Sonnets Upon The Punishment Of Death - In Series, 1839 - I. - Suggested By The View Of Lancaster Castle (On The Road From The South)

A poem by William Wordsworth

This Spot, at once unfolding sight so fair
Of sea and land, with yon grey towers that still
Rise up as if to lord it over air
Might soothe in human breasts the sense of ill,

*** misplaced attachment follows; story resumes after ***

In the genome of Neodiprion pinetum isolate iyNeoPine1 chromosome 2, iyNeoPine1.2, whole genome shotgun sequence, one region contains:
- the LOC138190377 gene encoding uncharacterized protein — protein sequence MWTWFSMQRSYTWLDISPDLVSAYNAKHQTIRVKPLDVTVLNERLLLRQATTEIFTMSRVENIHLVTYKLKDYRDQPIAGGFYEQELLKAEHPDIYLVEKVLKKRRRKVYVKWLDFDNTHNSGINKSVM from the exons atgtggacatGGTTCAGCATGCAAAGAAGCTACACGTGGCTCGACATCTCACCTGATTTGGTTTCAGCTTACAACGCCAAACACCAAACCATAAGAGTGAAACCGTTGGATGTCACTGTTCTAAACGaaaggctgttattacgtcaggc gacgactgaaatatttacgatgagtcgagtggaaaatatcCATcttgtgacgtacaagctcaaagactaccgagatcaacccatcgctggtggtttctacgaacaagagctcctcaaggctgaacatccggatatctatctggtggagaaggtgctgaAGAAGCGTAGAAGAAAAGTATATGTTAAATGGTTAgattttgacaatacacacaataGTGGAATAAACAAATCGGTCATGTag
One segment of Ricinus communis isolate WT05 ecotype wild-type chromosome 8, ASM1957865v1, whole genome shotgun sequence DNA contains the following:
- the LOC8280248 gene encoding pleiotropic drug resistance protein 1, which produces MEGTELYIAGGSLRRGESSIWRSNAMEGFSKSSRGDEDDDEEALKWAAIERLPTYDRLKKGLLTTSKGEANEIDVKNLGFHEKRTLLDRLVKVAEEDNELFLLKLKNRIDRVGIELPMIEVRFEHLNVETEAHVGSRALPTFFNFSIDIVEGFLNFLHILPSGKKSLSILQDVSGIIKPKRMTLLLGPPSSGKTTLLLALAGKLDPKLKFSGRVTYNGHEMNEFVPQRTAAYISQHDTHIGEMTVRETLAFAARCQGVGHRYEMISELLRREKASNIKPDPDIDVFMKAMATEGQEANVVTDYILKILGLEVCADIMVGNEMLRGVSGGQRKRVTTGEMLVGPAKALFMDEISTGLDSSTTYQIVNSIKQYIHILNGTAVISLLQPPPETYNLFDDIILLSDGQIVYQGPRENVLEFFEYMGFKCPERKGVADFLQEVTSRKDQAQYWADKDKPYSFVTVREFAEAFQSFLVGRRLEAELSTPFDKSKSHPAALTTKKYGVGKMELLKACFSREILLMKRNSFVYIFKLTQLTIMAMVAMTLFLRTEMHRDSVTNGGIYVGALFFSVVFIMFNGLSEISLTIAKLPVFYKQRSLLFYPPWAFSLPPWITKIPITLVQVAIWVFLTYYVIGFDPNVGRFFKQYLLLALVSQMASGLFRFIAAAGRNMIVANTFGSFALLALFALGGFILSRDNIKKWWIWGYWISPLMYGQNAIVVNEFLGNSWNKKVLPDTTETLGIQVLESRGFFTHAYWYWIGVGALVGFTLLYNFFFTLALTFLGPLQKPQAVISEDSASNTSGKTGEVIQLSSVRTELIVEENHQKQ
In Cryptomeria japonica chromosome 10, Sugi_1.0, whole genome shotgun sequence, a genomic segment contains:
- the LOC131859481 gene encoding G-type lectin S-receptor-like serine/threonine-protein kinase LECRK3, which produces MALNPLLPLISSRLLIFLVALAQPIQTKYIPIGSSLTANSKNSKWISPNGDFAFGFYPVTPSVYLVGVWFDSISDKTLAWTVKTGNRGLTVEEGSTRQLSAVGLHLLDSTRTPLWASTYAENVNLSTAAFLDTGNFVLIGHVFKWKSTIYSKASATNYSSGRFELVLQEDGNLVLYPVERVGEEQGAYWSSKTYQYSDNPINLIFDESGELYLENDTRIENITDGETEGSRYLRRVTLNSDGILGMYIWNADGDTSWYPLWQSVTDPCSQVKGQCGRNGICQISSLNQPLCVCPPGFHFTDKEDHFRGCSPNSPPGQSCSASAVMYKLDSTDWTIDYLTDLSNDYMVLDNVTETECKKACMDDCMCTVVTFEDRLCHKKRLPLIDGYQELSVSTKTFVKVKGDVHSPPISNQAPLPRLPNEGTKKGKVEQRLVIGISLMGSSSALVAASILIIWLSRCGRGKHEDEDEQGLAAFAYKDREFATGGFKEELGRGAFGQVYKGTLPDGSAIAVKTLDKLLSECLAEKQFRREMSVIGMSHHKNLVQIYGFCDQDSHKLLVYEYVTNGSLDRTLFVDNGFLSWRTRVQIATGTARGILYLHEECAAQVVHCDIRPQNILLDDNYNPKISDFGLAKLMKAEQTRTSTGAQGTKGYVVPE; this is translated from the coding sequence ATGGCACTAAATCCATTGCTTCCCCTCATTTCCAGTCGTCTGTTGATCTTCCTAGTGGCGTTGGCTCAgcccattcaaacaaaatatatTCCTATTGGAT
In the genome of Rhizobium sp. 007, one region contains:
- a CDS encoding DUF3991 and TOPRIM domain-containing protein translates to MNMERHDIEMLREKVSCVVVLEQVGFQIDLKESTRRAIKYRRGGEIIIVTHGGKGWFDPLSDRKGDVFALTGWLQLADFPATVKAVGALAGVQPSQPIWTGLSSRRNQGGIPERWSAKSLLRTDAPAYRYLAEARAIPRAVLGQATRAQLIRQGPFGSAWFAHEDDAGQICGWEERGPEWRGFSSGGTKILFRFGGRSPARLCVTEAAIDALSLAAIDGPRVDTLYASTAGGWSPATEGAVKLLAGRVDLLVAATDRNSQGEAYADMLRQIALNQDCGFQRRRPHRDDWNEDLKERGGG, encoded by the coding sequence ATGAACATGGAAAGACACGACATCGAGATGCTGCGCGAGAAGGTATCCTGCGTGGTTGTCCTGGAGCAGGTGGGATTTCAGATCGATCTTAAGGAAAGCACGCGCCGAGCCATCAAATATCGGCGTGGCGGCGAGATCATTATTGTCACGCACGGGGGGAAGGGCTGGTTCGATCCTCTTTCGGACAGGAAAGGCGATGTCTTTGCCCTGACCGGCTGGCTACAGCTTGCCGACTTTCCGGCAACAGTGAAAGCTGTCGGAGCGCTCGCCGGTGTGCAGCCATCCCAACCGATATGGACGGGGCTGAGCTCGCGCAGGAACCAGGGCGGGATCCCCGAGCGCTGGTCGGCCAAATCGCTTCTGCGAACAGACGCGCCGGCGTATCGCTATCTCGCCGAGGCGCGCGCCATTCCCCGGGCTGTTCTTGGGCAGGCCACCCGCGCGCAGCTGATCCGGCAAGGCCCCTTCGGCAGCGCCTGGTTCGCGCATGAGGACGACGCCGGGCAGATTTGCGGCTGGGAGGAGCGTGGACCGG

Or charm it out of memory; yea, might fill
The heart with joy and gratitude to God
For all his bounties upon man bestowed:
Why bears it then the name of "Weeping Hill"?
Thousands, as toward yon old Lancastrian Towers,
A prison's crown, along this way they past
For lingering durance or quick death with shame,
From this bare eminence thereon have cast
Their first look blinded as tears fell in showers
Shed on their chains; and hence that doleful name.

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